Book of the Week: How to Fail – Everything I’ve Ever Learned From Things Going Wrong

“Life crises have a way of doing that: they strip you of your old certainties and throw you into chaos. The only way to survive is to surrender to the process. When you emerge, blinking, into the light, you have to rebuild what you thought you knew about yourself.”
– Elizabeth Day, How to Fail: Everything I’ve Ever Learned From Things Going Wrong

I’ve grown very fond of Elizabeth Day. (I write as though I know her personally, I do not.)
Though after listening to her podcast, How to Fail with Elizabeth Day, for several years, and reading this book, I feel like I do. She’s pretty great.

I’ve turned to her podcast on countless occasions in times of need, for comfort and a mood boost. (Never more so than during particularly depressing moments behind a photocopier. I once worked in admin at a law firm, much of the role was photocopying, hence the need for stimulation.)
Not only did she alleviate my boredom with her interesting guests and brilliant interviewing, I also just liked the calming, soothing tones of her voice. (The voice I’d heard so much, it basically narrated the entire book inside my head as I read.)

How to Fail is part memoir, part manifesto. Warm, vulnerable and humorous, Day recounts her tales of failure with chapters on failing at relationships, work, dating, babies, anger, success and more. The book and podcast are based on the notion that “understanding why we fail ultimately makes us stronger”.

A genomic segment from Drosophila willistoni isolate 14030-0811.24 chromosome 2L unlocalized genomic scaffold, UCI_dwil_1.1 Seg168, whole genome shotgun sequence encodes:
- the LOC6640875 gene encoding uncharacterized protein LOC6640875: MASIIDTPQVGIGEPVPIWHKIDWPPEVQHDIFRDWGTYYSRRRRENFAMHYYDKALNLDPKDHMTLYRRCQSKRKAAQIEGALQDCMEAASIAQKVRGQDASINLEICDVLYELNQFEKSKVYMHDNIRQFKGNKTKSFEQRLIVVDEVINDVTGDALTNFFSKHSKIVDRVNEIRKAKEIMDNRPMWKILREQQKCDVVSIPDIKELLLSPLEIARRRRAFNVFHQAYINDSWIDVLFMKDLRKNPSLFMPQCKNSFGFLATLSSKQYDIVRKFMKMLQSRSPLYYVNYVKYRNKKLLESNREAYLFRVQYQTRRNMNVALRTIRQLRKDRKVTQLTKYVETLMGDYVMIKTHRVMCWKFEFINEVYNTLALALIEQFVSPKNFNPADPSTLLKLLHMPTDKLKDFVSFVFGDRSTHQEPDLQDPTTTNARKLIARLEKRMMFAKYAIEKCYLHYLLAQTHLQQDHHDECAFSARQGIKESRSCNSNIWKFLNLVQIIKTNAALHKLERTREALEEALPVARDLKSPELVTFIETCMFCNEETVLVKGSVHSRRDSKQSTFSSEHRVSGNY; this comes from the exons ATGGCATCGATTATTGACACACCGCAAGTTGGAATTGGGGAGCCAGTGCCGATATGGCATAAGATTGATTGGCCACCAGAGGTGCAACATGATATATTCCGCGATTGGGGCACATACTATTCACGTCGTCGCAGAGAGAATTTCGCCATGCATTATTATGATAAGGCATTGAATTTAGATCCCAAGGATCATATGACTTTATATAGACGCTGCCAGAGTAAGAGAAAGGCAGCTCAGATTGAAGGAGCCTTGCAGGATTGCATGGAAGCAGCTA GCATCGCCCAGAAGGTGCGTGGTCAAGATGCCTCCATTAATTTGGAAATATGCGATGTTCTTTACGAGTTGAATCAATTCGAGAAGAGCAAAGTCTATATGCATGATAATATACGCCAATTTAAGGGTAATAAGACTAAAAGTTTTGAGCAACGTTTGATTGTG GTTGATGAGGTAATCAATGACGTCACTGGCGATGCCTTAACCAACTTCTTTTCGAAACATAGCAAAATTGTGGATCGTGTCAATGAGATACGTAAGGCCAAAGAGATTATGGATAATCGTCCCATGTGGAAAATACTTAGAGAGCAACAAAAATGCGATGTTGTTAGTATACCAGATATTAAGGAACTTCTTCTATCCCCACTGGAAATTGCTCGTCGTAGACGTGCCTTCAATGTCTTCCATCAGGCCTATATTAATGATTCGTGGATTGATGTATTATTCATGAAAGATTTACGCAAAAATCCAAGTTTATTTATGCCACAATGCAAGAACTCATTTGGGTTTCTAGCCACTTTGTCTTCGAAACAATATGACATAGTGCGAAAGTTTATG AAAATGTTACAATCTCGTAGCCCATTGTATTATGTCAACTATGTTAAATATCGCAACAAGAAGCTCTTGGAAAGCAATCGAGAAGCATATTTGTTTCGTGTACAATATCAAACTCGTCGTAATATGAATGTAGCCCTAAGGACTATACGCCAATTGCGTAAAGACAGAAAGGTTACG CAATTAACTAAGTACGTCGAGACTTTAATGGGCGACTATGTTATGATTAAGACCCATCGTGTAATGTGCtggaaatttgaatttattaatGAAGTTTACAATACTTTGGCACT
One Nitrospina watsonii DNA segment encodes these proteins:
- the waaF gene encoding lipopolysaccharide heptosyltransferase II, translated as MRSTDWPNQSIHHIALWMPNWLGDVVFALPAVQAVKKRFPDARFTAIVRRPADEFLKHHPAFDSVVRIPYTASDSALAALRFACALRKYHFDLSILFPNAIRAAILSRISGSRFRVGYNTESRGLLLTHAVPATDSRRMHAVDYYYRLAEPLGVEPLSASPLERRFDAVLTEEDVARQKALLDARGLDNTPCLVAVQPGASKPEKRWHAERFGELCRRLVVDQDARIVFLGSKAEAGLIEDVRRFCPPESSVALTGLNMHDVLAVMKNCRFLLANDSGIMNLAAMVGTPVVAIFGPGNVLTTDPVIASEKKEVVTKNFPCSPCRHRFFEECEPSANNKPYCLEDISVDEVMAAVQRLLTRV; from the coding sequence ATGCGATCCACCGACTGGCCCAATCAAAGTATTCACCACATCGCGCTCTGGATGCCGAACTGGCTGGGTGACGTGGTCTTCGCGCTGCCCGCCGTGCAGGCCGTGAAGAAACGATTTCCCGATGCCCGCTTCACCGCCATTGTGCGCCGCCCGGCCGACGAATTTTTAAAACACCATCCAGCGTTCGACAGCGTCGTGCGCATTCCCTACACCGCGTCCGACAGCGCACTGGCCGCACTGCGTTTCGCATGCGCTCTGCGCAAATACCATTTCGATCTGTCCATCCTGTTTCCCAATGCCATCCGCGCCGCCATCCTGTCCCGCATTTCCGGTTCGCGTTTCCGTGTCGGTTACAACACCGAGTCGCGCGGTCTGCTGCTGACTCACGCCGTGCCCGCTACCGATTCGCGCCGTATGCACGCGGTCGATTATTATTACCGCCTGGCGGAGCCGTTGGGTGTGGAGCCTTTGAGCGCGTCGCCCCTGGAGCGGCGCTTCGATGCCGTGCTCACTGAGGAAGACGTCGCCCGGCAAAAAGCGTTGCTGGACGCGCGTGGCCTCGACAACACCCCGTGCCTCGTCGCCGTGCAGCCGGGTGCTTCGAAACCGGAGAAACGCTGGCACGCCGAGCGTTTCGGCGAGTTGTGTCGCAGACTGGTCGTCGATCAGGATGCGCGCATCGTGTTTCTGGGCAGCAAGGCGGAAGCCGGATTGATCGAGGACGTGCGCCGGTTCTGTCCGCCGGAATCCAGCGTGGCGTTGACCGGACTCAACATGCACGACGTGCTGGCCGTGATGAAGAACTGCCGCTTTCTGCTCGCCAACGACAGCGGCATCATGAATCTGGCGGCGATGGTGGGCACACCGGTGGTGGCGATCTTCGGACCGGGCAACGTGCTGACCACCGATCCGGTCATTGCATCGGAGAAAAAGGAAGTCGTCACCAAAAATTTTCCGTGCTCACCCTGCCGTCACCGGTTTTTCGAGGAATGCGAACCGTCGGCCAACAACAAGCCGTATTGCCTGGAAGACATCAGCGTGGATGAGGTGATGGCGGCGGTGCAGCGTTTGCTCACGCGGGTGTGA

She challenges our perception of success and failure, encouraging the reader to be mindful of our reaction to both.

“If you can remove your ego from a process, then there really isn’t any difference between success and failure. They’re just both parts of a process. And that you shouldn’t look at a failure as something terrible, it just is what it is and you shouldn’t look at success as something great, it just is what it is.”
– Elizabeth Day

1 Comment

  1. loved reading your post.

    Here is what I think
    I really liked this book. It’s really helpful to know that there is no such thing as a “failure” – it’s just a part of the process of being alive. I especially liked the section on how to deal with failure – it was so helpful to have something to look back on and know that I didn’t let my guard down and lose focus.
    Thanks, Ely


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